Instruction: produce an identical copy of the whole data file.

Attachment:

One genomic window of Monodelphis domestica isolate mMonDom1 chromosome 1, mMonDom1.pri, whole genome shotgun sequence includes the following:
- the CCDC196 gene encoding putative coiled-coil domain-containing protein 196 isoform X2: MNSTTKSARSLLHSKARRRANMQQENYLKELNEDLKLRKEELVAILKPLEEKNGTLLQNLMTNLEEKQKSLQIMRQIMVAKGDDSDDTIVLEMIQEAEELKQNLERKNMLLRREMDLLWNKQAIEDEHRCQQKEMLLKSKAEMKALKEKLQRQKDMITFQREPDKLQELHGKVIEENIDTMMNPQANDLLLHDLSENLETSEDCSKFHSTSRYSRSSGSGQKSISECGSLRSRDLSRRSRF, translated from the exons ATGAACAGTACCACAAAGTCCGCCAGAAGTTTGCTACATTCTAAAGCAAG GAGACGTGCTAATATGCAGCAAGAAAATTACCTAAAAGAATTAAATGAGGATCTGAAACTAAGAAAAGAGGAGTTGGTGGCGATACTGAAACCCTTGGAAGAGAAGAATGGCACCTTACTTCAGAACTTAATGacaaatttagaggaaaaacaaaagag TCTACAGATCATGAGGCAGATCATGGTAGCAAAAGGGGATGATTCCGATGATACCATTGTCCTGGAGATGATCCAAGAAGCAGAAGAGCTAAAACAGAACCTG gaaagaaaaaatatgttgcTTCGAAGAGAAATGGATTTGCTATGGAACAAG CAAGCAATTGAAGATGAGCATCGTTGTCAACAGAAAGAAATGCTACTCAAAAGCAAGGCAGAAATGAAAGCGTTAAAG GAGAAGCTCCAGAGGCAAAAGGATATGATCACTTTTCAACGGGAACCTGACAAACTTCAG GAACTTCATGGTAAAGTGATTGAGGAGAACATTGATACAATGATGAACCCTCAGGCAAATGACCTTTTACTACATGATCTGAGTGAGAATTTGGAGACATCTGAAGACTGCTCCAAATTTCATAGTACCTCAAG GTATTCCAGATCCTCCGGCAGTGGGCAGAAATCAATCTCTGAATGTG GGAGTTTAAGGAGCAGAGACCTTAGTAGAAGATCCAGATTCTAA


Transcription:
One genomic window of Monodelphis domestica isolate mMonDom1 chromosome 1, mMonDom1.pri, whole genome shotgun sequence includes the following:
- the CCDC196 gene encoding putative coiled-coil domain-containing protein 196 isoform X2: MNSTTKSARSLLHSKARRRANMQQENYLKELNEDLKLRKEELVAILKPLEEKNGTLLQNLMTNLEEKQKSLQIMRQIMVAKGDDSDDTIVLEMIQEAEELKQNLERKNMLLRREMDLLWNKQAIEDEHRCQQKEMLLKSKAEMKALKEKLQRQKDMITFQREPDKLQELHGKVIEENIDTMMNPQANDLLLHDLSENLETSEDCSKFHSTSRYSRSSGSGQKSISECGSLRSRDLSRRSRF, translated from the exons ATGAACAGTACCACAAAGTCCGCCAGAAGTTTGCTACATTCTAAAGCAAG GAGACGTGCTAATATGCAGCAAGAAAATTACCTAAAAGAATTAAATGAGGATCTGAAACTAAGAAAAGAGGAGTTGGTGGCGATACTGAAACCCTTGGAAGAGAAGAATGGCACCTTACTTCAGAACTTAATGacaaatttagaggaaaaacaaaagag TCTACAGATCATGAGGCAGATCATGGTAGCAAAAGGGGATGATTCCGATGATACCATTGTCCTGGAGATGATCCAAGAAGCAGAAGAGCTAAAACAGAACCTG gaaagaaaaaatatgttgcTTCGAAGAGAAATGGATTTGCTATGGAACAAG CAAGCAATTGAAGATGAGCATCGTTGTCAACAGAAAGAAATGCTACTCAAAAGCAAGGCAGAAATGAAAGCGTTAAAG GAGAAGCTCCAGAGGCAAAAGGATATGATCACTTTTCAACGGGAACCTGACAAACTTCAG GAACTTCATGGTAAAGTGATTGAGGAGAACATTGATACAATGATGAACCCTCAGGCAAATGACCTTTTACTACATGATCTGAGTGAGAATTTGGAGACATCTGAAGACTGCTCCAAATTTCATAGTACCTCAAG GTATTCCAGATCCTCCGGCAGTGGGCAGAAATCAATCTCTGAATGTG GGAGTTTAAGGAGCAGAGACCTTAGTAGAAGATCCAGATTCTAA